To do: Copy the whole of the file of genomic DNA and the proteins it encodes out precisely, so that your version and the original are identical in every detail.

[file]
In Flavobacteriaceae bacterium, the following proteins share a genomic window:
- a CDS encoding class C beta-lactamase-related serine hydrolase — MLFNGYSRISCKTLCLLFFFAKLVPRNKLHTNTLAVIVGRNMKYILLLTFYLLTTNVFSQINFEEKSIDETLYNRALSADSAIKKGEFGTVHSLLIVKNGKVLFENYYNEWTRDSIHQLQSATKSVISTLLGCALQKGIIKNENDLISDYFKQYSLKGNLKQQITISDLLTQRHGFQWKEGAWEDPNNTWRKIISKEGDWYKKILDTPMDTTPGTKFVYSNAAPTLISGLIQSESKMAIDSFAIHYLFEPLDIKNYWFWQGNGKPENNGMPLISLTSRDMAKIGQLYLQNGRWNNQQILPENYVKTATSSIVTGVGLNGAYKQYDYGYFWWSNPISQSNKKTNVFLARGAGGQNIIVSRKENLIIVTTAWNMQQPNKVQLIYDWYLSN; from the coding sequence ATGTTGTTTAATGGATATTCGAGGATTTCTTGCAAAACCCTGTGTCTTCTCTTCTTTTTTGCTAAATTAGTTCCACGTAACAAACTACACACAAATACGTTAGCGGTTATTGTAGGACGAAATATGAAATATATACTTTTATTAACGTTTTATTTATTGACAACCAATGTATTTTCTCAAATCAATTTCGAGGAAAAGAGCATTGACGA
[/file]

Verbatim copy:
In Flavobacteriaceae bacterium, the following proteins share a genomic window:
- a CDS encoding class C beta-lactamase-related serine hydrolase — MLFNGYSRISCKTLCLLFFFAKLVPRNKLHTNTLAVIVGRNMKYILLLTFYLLTTNVFSQINFEEKSIDETLYNRALSADSAIKKGEFGTVHSLLIVKNGKVLFENYYNEWTRDSIHQLQSATKSVISTLLGCALQKGIIKNENDLISDYFKQYSLKGNLKQQITISDLLTQRHGFQWKEGAWEDPNNTWRKIISKEGDWYKKILDTPMDTTPGTKFVYSNAAPTLISGLIQSESKMAIDSFAIHYLFEPLDIKNYWFWQGNGKPENNGMPLISLTSRDMAKIGQLYLQNGRWNNQQILPENYVKTATSSIVTGVGLNGAYKQYDYGYFWWSNPISQSNKKTNVFLARGAGGQNIIVSRKENLIIVTTAWNMQQPNKVQLIYDWYLSN; from the coding sequence ATGTTGTTTAATGGATATTCGAGGATTTCTTGCAAAACCCTGTGTCTTCTCTTCTTTTTTGCTAAATTAGTTCCACGTAACAAACTACACACAAATACGTTAGCGGTTATTGTAGGACGAAATATGAAATATATACTTTTATTAACGTTTTATTTATTGACAACCAATGTATTTTCTCAAATCAATTTCGAGGAAAAGAGCATTGACGA